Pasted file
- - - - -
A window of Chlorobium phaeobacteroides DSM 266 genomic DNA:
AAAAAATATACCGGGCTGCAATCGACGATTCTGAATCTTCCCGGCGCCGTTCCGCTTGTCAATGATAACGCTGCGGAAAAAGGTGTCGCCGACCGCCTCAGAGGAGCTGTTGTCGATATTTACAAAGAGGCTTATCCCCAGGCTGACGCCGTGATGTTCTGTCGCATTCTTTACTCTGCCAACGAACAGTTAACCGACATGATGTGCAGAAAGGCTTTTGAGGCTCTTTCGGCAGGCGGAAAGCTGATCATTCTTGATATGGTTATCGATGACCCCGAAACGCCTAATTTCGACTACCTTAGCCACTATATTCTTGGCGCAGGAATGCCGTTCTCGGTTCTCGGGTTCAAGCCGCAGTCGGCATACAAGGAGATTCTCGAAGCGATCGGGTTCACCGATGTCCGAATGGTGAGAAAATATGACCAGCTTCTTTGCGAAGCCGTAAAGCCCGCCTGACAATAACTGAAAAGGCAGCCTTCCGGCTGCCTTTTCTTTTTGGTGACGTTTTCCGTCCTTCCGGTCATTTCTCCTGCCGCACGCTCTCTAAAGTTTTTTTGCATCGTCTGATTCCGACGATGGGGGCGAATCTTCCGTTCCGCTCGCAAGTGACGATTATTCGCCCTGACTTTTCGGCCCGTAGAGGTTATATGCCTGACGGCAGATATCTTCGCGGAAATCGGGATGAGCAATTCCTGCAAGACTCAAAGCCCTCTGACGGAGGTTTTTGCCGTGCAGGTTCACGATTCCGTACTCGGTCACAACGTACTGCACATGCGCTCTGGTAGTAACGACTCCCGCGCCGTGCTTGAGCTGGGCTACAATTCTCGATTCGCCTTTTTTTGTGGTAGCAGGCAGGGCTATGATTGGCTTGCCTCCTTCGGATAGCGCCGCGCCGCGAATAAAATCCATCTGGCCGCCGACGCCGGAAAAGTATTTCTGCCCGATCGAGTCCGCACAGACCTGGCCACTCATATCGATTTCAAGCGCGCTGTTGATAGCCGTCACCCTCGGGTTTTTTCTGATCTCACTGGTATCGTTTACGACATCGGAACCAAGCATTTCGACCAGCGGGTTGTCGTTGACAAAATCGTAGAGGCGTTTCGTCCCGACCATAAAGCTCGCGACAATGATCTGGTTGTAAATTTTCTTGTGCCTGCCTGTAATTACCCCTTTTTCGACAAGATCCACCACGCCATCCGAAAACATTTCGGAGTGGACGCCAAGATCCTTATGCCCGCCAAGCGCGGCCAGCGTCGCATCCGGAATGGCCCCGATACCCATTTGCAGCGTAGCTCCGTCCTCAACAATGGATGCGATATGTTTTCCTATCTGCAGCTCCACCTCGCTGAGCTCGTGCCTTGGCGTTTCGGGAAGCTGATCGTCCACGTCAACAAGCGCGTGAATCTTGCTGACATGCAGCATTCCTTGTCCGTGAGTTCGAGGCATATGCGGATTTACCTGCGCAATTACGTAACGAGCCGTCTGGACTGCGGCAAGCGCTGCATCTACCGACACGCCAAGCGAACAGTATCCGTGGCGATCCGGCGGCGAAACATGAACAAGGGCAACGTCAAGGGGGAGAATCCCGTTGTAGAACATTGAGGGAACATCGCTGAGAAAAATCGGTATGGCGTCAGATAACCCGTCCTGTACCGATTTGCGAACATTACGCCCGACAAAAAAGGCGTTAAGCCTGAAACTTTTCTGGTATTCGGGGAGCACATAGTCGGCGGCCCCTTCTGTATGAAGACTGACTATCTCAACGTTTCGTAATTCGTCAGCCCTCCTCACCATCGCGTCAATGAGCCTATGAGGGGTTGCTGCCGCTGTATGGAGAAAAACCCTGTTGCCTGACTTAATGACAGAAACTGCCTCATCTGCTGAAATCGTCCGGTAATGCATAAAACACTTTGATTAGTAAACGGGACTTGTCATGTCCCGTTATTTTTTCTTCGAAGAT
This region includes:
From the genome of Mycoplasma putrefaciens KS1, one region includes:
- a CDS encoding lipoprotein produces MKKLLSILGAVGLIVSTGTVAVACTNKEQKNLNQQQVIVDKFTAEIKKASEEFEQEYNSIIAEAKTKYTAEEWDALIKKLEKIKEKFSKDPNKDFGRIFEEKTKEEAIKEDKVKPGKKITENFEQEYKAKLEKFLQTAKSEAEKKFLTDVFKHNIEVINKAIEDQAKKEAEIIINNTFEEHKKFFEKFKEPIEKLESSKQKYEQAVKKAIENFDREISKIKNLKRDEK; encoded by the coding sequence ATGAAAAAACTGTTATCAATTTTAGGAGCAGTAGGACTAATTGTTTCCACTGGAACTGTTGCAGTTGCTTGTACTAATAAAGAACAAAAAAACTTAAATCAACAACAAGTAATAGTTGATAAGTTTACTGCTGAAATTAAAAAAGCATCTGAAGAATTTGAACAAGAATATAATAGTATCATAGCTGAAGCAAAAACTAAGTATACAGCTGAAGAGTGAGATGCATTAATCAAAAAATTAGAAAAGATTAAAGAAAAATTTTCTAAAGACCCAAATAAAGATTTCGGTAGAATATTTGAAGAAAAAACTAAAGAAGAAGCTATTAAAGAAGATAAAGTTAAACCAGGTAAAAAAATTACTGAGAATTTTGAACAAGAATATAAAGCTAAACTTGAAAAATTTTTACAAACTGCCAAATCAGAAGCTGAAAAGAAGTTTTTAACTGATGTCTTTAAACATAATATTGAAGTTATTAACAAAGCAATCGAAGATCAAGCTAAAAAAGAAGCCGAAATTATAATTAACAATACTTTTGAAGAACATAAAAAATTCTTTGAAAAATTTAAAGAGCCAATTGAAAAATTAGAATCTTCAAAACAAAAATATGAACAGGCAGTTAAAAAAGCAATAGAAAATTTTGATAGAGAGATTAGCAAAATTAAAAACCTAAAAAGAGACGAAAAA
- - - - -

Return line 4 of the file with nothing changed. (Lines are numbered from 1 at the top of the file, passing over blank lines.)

From the genome of Mycoplasma putrefaciens KS1, one region includes: